Nearly all local legislators gave their backing March 30 to a supplemental state budget that includes $310 million in cuts in areas such as state education aid, Medicaid, and local revenue sharing over the next 15 months.

The House voted 110-35 and the Senate voted 31-2 to approve the budget.

Among local legislators, all three Midcoast state senators — Republican Sens. Christopher Rector of Thomaston, A. David Trahan of Waldoboro and Carol Weston of Montville — voted for the budget. Hancock County Sen. Dennis Damon, D-Bar Harbor also voted in favor.

In the House, all but three local representatives voted for the budget. Voting for the package were Reps. Edward Mazurek, D-Rockland; Chuck Kruger, D-Thomaston; Joan Welsh, D-Rockport; Andrew O’Brien, D-Lincolnville; House Speaker Hannah Pingree, D-North Haven; Wendy Pieh, D-Bremen; Elizabeth Miller, D-Somerville; Jayne Crosby-Giles, R-Belfast; Veronica Magnan, D-Stockton Springs; John Piotti, D-Unity; and Elsie Flemings, D-Bar Harbor.

Voting against the budget were Republican Reps. Wes Richardson of Warren, Jonathan McKane of Newcastle and Michael Thibodeau of Winterport.

“Under the circumstances, we did the best we could with what we had,” said Rector. “We didn’t raise taxes and we minimized damage to programs.”

Rector said a greater challenge faces the Legislature and governor next year when there will be no federal stimulus money to help bail out the state. He said the projected gap between revenues and expenditures for the next two-year budget is $1 billion.

The current two-year state budget approved a year ago totaled $6.1 billion for the period of July 1, 2009 through June 30, 2011. With this latest round of cuts, the two-year budget has been reduced to $5.5 billion. The Legislature approved additional cuts last year after the original budget had been approved.

Trahan said the budget was a difficult vote for him because of the number of people who will be adversely affected by the cuts.

“Municipalities, schools and human services are all going to feel the cuts, but we needed to pass a budget and this one seemed to spread the cuts around,” Trahan said. “I wish we had cut more at the state level, but that wasn’t the case.”

Kruger said he was particularly concerned about the cuts to mental health services. He said cuts to child development services and revenue sharing will not save money.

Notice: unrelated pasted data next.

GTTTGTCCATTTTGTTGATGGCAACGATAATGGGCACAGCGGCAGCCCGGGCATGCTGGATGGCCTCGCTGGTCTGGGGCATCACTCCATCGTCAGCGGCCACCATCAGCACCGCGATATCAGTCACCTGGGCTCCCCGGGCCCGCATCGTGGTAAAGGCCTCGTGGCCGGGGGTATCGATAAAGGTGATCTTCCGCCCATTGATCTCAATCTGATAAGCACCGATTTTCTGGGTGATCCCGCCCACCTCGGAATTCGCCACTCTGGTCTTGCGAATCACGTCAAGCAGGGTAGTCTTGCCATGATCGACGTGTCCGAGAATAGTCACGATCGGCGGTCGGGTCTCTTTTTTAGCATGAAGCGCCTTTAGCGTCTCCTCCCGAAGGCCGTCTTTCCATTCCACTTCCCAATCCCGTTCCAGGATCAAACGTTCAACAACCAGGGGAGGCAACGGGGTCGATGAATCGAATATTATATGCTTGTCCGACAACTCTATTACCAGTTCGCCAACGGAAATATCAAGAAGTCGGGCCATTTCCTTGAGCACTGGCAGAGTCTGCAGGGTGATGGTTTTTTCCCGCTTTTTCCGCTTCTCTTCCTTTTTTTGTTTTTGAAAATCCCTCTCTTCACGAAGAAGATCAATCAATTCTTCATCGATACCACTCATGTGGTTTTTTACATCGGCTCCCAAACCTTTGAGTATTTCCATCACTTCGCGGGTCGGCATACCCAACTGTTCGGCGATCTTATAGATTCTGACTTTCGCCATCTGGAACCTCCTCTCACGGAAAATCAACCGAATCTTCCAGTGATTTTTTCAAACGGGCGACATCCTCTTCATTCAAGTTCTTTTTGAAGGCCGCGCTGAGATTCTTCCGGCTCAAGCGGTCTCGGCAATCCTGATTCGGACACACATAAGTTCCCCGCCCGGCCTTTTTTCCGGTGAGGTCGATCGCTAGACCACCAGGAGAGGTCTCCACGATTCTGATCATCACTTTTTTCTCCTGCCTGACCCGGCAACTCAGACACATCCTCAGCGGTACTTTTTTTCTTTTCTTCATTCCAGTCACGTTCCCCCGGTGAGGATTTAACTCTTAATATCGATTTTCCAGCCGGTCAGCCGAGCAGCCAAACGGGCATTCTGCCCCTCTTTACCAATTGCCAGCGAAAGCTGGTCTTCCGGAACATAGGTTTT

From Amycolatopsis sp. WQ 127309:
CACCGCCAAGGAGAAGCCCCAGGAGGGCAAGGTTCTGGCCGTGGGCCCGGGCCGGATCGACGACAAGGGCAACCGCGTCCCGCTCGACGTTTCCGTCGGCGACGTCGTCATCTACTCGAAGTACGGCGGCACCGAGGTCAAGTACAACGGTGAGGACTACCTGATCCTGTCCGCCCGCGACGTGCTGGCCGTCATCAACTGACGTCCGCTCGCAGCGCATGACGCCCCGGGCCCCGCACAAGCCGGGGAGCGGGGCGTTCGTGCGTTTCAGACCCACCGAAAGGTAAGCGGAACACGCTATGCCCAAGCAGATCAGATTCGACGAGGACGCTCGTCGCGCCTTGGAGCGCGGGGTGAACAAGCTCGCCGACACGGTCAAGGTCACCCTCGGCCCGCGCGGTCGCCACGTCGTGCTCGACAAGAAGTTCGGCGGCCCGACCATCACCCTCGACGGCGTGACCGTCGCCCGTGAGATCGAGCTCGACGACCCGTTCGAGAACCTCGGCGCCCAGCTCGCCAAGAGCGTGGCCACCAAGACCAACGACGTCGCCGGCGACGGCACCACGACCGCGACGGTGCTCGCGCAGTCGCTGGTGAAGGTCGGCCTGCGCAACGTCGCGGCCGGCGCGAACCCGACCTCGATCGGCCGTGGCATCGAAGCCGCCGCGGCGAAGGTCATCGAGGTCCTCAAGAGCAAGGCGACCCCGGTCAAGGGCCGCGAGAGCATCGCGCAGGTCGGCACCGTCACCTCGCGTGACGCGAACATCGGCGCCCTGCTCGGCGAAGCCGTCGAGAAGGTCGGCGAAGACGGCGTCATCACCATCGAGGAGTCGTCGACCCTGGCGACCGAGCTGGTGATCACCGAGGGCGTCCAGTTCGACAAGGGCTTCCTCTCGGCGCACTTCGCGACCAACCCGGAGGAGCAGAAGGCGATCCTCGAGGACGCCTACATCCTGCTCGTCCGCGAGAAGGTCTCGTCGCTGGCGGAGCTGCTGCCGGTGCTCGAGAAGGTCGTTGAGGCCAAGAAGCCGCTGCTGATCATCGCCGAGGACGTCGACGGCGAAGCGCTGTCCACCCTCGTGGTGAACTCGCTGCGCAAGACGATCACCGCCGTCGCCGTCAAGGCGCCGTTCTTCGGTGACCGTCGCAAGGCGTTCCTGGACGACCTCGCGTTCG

“Cuts in municipal revenue result in hikes at the local level,” Kruger said.

Richardson said he voted against the budget because he was concerned about the impact on local tax bills caused by significant drops in education funding and revenue sharing.

Mazurek said the Legislature did the best it could considering the situation is faced.

Welsh said the budget was a great example of what Maine is all about.

“As everyone knows, it has been immensely challenging and we met the challenge through a truly bipartisan effort,” Welsh said.

The governor also cited cooperation in his message after the vote.

“State government will be smaller, we have made important structural changes that will reduce the cost of government going forward, and we will begin rebuilding our reserves,” Democratic Gov. John Baldacci said in a news release. “And we have protected our most vulnerable and provided significant support to K-12 education.”

The governor praised leaders from both parties in the House and Senate.

“Senate President Libby Mitchell, Speaker Hannah Pingree, Senate Republican Leader Kevin Raye, House Republican Leader Josh Tardy have demonstrated exceptional leadership and patience,” Baldacci said. “Their good-faith efforts and hard work helped to make this bipartisan effort possible.”

The governor said he would sign the budget bill at 11 a.m. on March 31.